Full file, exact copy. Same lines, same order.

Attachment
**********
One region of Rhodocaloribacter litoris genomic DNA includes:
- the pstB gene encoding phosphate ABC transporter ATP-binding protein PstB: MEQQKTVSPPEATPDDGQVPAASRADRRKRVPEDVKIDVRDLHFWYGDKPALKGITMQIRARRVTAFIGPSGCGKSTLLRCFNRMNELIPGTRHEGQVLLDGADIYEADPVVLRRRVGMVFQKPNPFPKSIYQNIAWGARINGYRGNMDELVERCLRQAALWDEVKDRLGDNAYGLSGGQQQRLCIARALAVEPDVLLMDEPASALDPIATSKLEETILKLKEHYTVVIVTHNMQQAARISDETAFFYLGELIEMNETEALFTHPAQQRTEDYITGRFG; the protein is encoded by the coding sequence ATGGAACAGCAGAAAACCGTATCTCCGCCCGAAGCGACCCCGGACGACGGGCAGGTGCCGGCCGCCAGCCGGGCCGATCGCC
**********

One region of Rhodocaloribacter litoris genomic DNA includes:
- the pstB gene encoding phosphate ABC transporter ATP-binding protein PstB: MEQQKTVSPPEATPDDGQVPAASRADRRKRVPEDVKIDVRDLHFWYGDKPALKGITMQIRARRVTAFIGPSGCGKSTLLRCFNRMNELIPGTRHEGQVLLDGADIYEADPVVLRRRVGMVFQKPNPFPKSIYQNIAWGARINGYRGNMDELVERCLRQAALWDEVKDRLGDNAYGLSGGQQQRLCIARALAVEPDVLLMDEPASALDPIATSKLEETILKLKEHYTVVIVTHNMQQAARISDETAFFYLGELIEMNETEALFTHPAQQRTEDYITGRFG; the protein is encoded by the coding sequence ATGGAACAGCAGAAAACCGTATCTCCGCCCGAAGCGACCCCGGACGACGGGCAGGTGCCGGCCGCCAGCCGGGCCGATCGCC